This 3 day course aims to provide an understanding of the role of the firearms examiner in forensic firearms investigations and detail the underlying principles in the field of firearms identification and ballistics, including the affect of projectile ricochet on scene interpretation.
- Associate firearms manufacturing processes with the principles of firearms identification.
- Differentiate between class and individual characteristics for firearms identification.
- Demonstrate an awareness of the construction of small arms ammunition.
- Describe and apply the fundamental principles underpinning the comparison of fired bullets and cartridge cases.
- Demonstrate an understanding of the scientific theory underpinning internal, external and terminal ballistics.
- Evaluate changes in projectile mechanics on its trajectory.
- Consider the effect of projectile impact angle and target surface material properties on forensic investigation.
In this course, students will expand their knowledge and understanding of the fundamental principles of firearms, firearm component manufacturing, and forensic firearms identification, internal, external and terminal ballistics.
Subject matter will include:
- 1968 Firearms Act (amendment)
- Types of firearms
- Ammunition composition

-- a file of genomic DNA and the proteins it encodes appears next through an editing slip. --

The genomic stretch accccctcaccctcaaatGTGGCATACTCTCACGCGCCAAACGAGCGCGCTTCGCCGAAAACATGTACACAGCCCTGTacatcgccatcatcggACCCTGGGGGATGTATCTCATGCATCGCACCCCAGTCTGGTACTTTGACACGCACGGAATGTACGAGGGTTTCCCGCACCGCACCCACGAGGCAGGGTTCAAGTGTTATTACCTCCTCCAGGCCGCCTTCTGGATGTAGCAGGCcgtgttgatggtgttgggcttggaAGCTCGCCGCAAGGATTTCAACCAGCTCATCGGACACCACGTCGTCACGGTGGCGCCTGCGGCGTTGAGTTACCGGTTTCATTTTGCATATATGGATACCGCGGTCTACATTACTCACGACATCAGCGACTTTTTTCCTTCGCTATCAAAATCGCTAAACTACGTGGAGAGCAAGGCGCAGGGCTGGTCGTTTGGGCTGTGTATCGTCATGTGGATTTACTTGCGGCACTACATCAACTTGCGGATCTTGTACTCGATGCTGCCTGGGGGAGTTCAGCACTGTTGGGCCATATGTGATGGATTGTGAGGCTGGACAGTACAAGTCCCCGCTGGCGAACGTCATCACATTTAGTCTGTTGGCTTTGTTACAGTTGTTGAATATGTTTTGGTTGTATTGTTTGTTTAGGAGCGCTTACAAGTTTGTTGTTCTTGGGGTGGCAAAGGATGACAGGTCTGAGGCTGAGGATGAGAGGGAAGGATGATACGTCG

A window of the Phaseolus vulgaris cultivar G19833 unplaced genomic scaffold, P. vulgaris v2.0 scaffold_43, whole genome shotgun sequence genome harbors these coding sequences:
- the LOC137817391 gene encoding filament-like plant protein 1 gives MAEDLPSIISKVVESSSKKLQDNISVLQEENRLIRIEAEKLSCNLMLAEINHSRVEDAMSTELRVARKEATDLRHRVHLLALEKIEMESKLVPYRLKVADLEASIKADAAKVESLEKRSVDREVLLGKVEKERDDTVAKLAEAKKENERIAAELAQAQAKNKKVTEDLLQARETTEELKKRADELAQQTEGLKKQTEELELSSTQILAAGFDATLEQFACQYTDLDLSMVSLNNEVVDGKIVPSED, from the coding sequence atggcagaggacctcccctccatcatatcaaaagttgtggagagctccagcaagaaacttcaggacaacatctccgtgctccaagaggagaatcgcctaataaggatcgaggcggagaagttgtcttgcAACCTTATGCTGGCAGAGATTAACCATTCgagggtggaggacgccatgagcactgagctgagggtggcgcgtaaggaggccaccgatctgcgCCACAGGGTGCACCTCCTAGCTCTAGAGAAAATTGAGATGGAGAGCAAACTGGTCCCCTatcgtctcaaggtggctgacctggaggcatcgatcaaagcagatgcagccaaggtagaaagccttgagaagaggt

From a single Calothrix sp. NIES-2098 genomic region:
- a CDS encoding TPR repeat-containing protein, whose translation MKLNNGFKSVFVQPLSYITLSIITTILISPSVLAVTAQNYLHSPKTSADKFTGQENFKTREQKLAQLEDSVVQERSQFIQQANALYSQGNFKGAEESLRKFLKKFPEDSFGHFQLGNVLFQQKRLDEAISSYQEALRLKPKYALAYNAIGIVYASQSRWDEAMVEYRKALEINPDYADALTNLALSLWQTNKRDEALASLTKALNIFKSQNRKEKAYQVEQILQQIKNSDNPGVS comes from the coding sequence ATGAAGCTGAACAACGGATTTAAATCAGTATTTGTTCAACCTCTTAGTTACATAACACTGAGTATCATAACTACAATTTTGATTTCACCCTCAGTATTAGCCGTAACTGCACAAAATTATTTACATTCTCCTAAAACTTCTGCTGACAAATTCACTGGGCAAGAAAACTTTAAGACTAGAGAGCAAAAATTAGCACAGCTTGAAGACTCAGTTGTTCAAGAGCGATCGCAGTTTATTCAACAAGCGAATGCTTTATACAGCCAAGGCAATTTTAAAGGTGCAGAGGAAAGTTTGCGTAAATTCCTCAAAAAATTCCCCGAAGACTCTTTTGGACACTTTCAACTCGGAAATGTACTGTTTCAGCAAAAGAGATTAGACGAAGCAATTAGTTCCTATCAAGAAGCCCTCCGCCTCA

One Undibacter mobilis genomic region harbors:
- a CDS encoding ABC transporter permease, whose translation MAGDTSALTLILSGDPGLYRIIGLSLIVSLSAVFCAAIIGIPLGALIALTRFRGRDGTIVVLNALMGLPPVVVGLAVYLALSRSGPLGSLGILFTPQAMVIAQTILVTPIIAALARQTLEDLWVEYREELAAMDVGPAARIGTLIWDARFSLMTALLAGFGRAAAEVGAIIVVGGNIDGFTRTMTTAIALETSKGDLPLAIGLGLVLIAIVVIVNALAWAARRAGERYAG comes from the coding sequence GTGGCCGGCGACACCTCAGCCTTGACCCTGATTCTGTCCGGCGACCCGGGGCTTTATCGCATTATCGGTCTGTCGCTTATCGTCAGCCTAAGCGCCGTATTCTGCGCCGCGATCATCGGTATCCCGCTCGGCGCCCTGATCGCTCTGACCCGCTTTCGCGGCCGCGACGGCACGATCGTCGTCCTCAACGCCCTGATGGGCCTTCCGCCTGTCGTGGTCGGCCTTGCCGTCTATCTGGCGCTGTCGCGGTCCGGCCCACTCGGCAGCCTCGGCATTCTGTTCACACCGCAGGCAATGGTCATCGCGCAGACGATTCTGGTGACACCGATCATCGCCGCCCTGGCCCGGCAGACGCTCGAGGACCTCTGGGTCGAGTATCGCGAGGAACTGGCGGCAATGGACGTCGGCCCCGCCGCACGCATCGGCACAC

- Barrel manufacturing processes
- Firearms evidence collection
- Class characteristics for firearms identification
- Individual characteristics for firearms identification
- Introduction to internal ballistics
- Introduction to intermediate ballistics
- Introduction to external ballistics
- Introduction to terminal (and wound) ballistics
- Projectile ricochet
The first of four laboratory practicals will cover the collection of firearms evidence from a crime scene and the comparison of fired ammunition component(s).
Two further laboratory practicals to allow the students to experiment, interpret and critically evaluate the effect of physical mechanics by changing the projectile mass and angle of firearm inclination.
The final laboratory practical will allow students to design the experimental method and undertake an investigation into the effect of the target angle on projectile ricochet.
Lectures (9 hours)
Laboratory practicals (9 hours)
Analytical workshop (3 hours)
Standard lecture theatre, criminalistics laboratory and gun room.
Special Admission Requirements
GCSE Mathematics (Grade C and above)
GCSE Science (Grade C and above)